- 1A vagrant: bums had been known to wander up to their door and ask for a sandwichMore example sentences
- So we dressed up for Halloween as gypsies and bums and hobos (the latter two later known as The Homeless) and other stereotypical costumes.
- If you think about it, living life as a bum, hobo, or a transient is pretty extreme.
- Twice in the past week I've heard a commercial on the local ‘Urban’ station (don't ask) imploring people not to ignore bums and beggars on the street.
- 1.1A lazy or worthless person: you ungrateful bum!More example sentences
- But he also has the whiners, loafers, jonesers, and all of the no-good lazy bums, male and female, without a work ethic opposing his every move.
- This multi-talented filmmaker makes jacks-of-all-trades like Robert Rodriguez and Steven Soderbergh seem like lazy bums.
- It's just the kind of inspired power-to-the-people sensibility that can rouse some good ol'-fashioned politicking - even after the fact, you lazy bums.
- 2 [in combination] A person who devotes a great deal of time to a specified activity: a ski bumMore example sentences
- There's an awkward friction between Miller, rollicking ski bum of the people, and the exclusivity of a place like the Yellowstone Club.
- Growling in from left is Warren Miller, the puckish godfather of extreme-ski cinema and our nation's original ski bum.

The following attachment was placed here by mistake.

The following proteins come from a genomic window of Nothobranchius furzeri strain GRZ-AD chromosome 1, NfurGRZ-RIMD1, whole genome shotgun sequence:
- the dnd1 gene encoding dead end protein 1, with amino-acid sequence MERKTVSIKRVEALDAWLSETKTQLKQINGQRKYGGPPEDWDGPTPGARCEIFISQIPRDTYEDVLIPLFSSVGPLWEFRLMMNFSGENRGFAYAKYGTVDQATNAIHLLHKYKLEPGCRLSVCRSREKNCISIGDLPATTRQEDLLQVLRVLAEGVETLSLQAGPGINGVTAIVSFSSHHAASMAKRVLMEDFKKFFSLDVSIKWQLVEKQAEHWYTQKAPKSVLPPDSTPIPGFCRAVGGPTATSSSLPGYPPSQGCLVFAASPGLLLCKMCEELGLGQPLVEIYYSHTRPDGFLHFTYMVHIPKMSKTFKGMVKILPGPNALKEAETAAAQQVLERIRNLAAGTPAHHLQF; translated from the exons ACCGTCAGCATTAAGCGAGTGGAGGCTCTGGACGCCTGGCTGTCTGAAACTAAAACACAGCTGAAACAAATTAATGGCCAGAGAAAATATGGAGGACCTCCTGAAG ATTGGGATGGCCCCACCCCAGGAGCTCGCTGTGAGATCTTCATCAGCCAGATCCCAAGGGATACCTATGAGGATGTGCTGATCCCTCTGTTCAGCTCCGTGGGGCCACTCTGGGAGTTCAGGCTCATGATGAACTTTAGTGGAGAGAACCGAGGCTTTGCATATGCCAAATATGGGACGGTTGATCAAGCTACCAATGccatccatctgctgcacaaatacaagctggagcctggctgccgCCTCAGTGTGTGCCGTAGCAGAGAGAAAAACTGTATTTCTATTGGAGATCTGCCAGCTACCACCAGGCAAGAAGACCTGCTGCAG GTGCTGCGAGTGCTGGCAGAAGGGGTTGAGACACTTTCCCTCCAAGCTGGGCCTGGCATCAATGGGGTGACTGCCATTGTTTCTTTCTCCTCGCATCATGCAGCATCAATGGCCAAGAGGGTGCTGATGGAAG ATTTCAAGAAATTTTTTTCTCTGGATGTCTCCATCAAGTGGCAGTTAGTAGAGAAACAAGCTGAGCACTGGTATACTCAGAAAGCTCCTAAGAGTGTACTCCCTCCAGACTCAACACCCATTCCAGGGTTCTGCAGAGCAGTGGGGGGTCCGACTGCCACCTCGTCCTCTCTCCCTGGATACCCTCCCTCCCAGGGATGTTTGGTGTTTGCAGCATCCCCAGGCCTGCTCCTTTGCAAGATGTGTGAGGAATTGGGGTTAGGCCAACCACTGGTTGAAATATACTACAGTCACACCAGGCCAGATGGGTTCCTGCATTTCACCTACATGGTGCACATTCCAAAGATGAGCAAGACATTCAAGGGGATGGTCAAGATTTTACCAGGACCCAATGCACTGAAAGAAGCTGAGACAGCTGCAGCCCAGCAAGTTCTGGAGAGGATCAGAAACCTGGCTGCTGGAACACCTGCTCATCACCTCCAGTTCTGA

- Today, however, closer to sea level, Burt looks pretty much like every other dirtbag ski bum in the area.
verb (bums, bumming, bummed)Back to top
- 1 [no object] (usually bum around) Travel with no particular purpose: he bummed around Florida for a few monthsMore example sentences
- Thrown out of two schools, John eventually graduated and bummed around the world with the stated ambition of ‘becoming a beggar.’
- After college, Steve bummed around Europe on the Railpass junket for a few months.
- Following graduation, he bummed around the world for four years.
- 1.1Pass one’s time idly: students bumming around at universityMore example sentences
- I became lazy, got into bad stuff, bummed around.
- The city planners didn't make it a point to add any places of interest or recreation, so you either had a job or you bummed around town looking for something to do.
- After meeting up with each other and after a sulky Tor gave Spencer his wallet back, the group bummed around the camp and then went to dinner.
- 2 [with object] Get by asking or begging: they tried to bum quarters off usMore example sentences
- But he never stops scuffling, even when bumming a ride on the rails from Chicago to San Francisco.
- However, within a month of bumming a ride home with Mittler Racing from a 2001 Indianapolis truck race, he was hanging around the shop, eventually being invited to turn test laps.
- He had the nicest car of any of my friends, which was why we were always bumming rides off of him.
adjective[attributive] Back to top
- Of poor quality; bad or wrong: not one bum note was playedMore example sentences
bad, poor, inferior, second-rate, second-class, unsatisfactory, inadequate, unacceptable, substandard, not up to scratch, not up to par, deficient, imperfect, defective, faulty, shoddy, amateurish, careless, negligent; dreadful, awful, terrible, abominable, frightful, atrocious, disgraceful, deplorable, hopeless, worthless, laughable, lamentable, miserable, sorry, third-rate, diabolical, execrable• informal crummy, rotten, pathetic, useless, woeful, lousy, ropy, appalling, abysmal, pitiful, God-awful, dire, poxy, not up to snuff, the pitsBritish • informal duff, chronic, rubbish